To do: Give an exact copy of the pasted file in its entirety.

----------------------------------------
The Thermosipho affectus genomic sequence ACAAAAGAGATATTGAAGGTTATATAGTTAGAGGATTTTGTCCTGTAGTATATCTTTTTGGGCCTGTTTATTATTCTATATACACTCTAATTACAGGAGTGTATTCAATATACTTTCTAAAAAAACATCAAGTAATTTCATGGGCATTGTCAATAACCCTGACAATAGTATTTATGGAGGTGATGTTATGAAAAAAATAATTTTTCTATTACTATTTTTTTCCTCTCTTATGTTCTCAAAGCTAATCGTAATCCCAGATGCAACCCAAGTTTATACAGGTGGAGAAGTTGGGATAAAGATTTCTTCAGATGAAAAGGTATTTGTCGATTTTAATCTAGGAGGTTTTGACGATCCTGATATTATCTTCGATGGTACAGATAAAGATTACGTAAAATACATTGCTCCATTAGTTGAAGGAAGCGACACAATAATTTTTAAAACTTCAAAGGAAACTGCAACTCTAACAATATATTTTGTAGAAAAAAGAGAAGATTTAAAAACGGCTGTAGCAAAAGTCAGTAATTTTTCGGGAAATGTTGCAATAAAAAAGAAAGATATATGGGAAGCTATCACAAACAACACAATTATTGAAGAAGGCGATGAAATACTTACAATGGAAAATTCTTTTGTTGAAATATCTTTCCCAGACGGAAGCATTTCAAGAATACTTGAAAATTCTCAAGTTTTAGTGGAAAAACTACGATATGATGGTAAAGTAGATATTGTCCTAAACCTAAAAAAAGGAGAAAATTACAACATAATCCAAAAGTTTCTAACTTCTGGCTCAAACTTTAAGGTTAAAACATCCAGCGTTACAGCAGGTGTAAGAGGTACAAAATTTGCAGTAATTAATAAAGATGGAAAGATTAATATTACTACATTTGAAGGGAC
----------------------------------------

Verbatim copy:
The Thermosipho affectus genomic sequence ACAAAAGAGATATTGAAGGTTATATAGTTAGAGGATTTTGTCCTGTAGTATATCTTTTTGGGCCTGTTTATTATTCTATATACACTCTAATTACAGGAGTGTATTCAATATACTTTCTAAAAAAACATCAAGTAATTTCATGGGCATTGTCAATAACCCTGACAATAGTATTTATGGAGGTGATGTTATGAAAAAAATAATTTTTCTATTACTATTTTTTTCCTCTCTTATGTTCTCAAAGCTAATCGTAATCCCAGATGCAACCCAAGTTTATACAGGTGGAGAAGTTGGGATAAAGATTTCTTCAGATGAAAAGGTATTTGTCGATTTTAATCTAGGAGGTTTTGACGATCCTGATATTATCTTCGATGGTACAGATAAAGATTACGTAAAATACATTGCTCCATTAGTTGAAGGAAGCGACACAATAATTTTTAAAACTTCAAAGGAAACTGCAACTCTAACAATATATTTTGTAGAAAAAAGAGAAGATTTAAAAACGGCTGTAGCAAAAGTCAGTAATTTTTCGGGAAATGTTGCAATAAAAAAGAAAGATATATGGGAAGCTATCACAAACAACACAATTATTGAAGAAGGCGATGAAATACTTACAATGGAAAATTCTTTTGTTGAAATATCTTTCCCAGACGGAAGCATTTCAAGAATACTTGAAAATTCTCAAGTTTTAGTGGAAAAACTACGATATGATGGTAAAGTAGATATTGTCCTAAACCTAAAAAAAGGAGAAAATTACAACATAATCCAAAAGTTTCTAACTTCTGGCTCAAACTTTAAGGTTAAAACATCCAGCGTTACAGCAGGTGTAAGAGGTACAAAATTTGCAGTAATTAATAAAGATGGAAAGATTAATATTACTACATTTGAAGGGAC